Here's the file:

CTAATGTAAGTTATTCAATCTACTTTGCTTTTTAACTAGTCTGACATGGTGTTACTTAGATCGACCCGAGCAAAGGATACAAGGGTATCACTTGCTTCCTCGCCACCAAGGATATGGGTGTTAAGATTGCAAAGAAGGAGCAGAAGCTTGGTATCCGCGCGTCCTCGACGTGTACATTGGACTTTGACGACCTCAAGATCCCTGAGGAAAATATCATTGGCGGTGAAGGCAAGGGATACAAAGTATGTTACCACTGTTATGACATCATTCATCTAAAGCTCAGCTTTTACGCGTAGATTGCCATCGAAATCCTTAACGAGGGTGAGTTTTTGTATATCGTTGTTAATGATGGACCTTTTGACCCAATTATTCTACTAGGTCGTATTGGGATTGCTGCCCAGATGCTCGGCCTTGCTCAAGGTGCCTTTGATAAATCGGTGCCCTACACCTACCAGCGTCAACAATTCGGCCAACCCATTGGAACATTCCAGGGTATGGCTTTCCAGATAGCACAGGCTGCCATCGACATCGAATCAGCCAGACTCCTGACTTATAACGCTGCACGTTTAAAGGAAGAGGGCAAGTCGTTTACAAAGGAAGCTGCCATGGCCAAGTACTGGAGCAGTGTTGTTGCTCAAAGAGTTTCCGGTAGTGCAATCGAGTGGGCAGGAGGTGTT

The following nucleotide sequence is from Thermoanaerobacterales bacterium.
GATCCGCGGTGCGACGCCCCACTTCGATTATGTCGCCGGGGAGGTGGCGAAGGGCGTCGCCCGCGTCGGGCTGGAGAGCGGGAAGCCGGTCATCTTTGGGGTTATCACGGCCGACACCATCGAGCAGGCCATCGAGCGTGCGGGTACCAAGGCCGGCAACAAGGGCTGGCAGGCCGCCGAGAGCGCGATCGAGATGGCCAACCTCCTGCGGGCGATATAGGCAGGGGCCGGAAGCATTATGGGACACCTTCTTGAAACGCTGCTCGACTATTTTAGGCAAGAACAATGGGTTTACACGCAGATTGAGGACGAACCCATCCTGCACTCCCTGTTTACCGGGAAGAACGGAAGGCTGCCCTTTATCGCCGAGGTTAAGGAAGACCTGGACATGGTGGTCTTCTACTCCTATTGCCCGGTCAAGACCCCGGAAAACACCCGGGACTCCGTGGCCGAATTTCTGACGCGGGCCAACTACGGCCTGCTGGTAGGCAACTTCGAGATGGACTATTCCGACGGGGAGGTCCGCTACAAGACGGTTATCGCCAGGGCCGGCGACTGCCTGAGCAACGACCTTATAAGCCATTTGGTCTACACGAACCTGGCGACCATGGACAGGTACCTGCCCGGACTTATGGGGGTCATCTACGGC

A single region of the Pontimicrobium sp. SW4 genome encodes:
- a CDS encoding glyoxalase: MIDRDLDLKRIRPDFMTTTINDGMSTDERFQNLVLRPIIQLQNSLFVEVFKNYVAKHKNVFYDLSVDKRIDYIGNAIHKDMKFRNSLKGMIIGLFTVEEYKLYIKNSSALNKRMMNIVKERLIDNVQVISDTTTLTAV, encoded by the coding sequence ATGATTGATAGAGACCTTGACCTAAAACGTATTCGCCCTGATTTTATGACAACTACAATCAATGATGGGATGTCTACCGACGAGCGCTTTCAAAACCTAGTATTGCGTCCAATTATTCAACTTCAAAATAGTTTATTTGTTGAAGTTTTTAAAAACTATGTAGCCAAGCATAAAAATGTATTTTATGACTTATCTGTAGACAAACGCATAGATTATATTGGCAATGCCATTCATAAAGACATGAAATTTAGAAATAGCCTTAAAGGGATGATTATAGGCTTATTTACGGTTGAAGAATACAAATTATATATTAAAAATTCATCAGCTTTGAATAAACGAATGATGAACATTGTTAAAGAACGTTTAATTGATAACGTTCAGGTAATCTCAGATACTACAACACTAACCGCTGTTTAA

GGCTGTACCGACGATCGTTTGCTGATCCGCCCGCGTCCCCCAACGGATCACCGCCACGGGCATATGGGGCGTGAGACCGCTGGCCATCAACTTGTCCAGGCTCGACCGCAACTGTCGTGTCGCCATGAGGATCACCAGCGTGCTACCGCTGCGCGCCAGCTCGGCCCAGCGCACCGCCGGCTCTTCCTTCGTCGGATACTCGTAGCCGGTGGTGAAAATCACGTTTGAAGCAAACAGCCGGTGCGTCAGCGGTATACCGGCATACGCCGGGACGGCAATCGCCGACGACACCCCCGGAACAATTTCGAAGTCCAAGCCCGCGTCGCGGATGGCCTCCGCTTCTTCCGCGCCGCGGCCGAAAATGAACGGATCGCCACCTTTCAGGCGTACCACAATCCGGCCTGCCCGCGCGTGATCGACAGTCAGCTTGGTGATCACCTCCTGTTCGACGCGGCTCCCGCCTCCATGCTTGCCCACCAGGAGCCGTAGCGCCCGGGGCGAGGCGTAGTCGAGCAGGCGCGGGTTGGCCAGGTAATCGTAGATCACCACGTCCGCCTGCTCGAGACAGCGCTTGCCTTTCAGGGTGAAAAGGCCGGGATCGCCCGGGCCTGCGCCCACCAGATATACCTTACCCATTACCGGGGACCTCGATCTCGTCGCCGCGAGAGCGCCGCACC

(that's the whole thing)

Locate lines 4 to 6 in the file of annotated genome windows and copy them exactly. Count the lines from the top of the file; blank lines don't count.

A single region of the Pontimicrobium sp. SW4 genome encodes:
- a CDS encoding glyoxalase: MIDRDLDLKRIRPDFMTTTINDGMSTDERFQNLVLRPIIQLQNSLFVEVFKNYVAKHKNVFYDLSVDKRIDYIGNAIHKDMKFRNSLKGMIIGLFTVEEYKLYIKNSSALNKRMMNIVKERLIDNVQVISDTTTLTAV, encoded by the coding sequence ATGATTGATAGAGACCTTGACCTAAAACGTATTCGCCCTGATTTTATGACAACTACAATCAATGATGGGATGTCTACCGACGAGCGCTTTCAAAACCTAGTATTGCGTCCAATTATTCAACTTCAAAATAGTTTATTTGTTGAAGTTTTTAAAAACTATGTAGCCAAGCATAAAAATGTATTTTATGACTTATCTGTAGACAAACGCATAGATTATATTGGCAATGCCATTCATAAAGACATGAAATTTAGAAATAGCCTTAAAGGGATGATTATAGGCTTATTTACGGTTGAAGAATACAAATTATATATTAAAAATTCATCAGCTTTGAATAAACGAATGATGAACATTGTTAAAGAACGTTTAATTGATAACGTTCAGGTAATCTCAGATACTACAACACTAACCGCTGTTTAA

GGCTGTACCGACGATCGTTTGCTGATCCGCCCGCGTCCCCCAACGGATCACCGCCACGGGCATATGGGGCGTGAGACCGCTGGCCATCAACTTGTCCAGGCTCGACCGCAACTGTCGTGTCGCCATGAGGATCACCAGCGTGCTACCGCTGCGCGCCAGCTCGGCCCAGCGCACCGCCGGCTCTTCCTTCGTCGGATACTCGTAGCCGGTGGTGAAAATCACGTTTGAAGCAAACAGCCGGTGCGTCAGCGGTATACCGGCATACGCCGGGACGGCAATCGCCGACGACACCCCCGGAACAATTTCGAAGTCCAAGCCCGCGTCGCGGATGGCCTCCGCTTCTTCCGCGCCGCGGCCGAAAATGAACGGATCGCCACCTTTCAGGCGTACCACAATCCGGCCTGCCCGCGCGTGATCGACAGTCAGCTTGGTGATCACCTCCTGTTCGACGCGGCTCCCGCCTCCATGCTTGCCCACCAGGAGCCGTAGCGCCCGGGGCGAGGCGTAGTCGAGCAGGCGCGGGTTGGCCAGGTAATCGTAGATCACCACGTCCGCCTGCTCGAGACAGCGCTTGCCTTTCAGGGTGAAAAGGCCGGGATCGCCCGGGCCTGCGCCCACCAGATATACCTTACCCATTACCGGGGACCTCGATCTCGTCGCCGCGAGAGCGCCGCACC